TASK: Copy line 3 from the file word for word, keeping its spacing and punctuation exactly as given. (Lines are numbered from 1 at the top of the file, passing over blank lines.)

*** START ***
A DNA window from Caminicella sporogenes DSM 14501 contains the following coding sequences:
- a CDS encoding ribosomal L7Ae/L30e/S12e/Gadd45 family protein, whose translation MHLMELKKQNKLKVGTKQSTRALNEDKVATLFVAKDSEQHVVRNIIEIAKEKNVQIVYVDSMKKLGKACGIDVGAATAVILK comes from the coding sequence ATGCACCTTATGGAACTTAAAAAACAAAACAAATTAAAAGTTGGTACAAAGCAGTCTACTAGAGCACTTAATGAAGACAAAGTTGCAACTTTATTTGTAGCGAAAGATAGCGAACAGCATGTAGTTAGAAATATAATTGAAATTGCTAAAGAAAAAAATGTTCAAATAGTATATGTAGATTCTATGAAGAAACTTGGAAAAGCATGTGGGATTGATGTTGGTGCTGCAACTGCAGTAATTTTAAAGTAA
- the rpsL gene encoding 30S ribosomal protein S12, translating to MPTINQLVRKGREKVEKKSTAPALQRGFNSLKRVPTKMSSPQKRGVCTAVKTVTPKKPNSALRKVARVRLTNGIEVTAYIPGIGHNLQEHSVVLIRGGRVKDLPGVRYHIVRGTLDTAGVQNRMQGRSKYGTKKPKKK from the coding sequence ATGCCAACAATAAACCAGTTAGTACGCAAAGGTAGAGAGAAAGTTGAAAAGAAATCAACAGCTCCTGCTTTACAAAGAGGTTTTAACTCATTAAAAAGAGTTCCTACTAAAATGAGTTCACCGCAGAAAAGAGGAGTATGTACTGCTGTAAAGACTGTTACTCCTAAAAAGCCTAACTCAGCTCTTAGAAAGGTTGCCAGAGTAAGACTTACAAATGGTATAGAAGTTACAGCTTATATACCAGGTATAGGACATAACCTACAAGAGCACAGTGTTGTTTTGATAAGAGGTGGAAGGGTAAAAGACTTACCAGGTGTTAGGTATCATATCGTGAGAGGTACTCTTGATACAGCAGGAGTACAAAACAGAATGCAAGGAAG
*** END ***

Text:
- the rpsL gene encoding 30S ribosomal protein S12, translating to MPTINQLVRKGREKVEKKSTAPALQRGFNSLKRVPTKMSSPQKRGVCTAVKTVTPKKPNSALRKVARVRLTNGIEVTAYIPGIGHNLQEHSVVLIRGGRVKDLPGVRYHIVRGTLDTAGVQNRMQGRSKYGTKKPKKK from the coding sequence ATGCCAACAATAAACCAGTTAGTACGCAAAGGTAGAGAGAAAGTTGAAAAGAAATCAACAGCTCCTGCTTTACAAAGAGGTTTTAACTCATTAAAAAGAGTTCCTACTAAAATGAGTTCACCGCAGAAAAGAGGAGTATGTACTGCTGTAAAGACTGTTACTCCTAAAAAGCCTAACTCAGCTCTTAGAAAGGTTGCCAGAGTAAGACTTACAAATGGTATAGAAGTTACAGCTTATATACCAGGTATAGGACATAACCTACAAGAGCACAGTGTTGTTTTGATAAGAGGTGGAAGGGTAAAAGACTTACCAGGTGTTAGGTATCATATCGTGAGAGGTACTCTTGATACAGCAGGAGTACAAAACAGAATGCAAGGAAG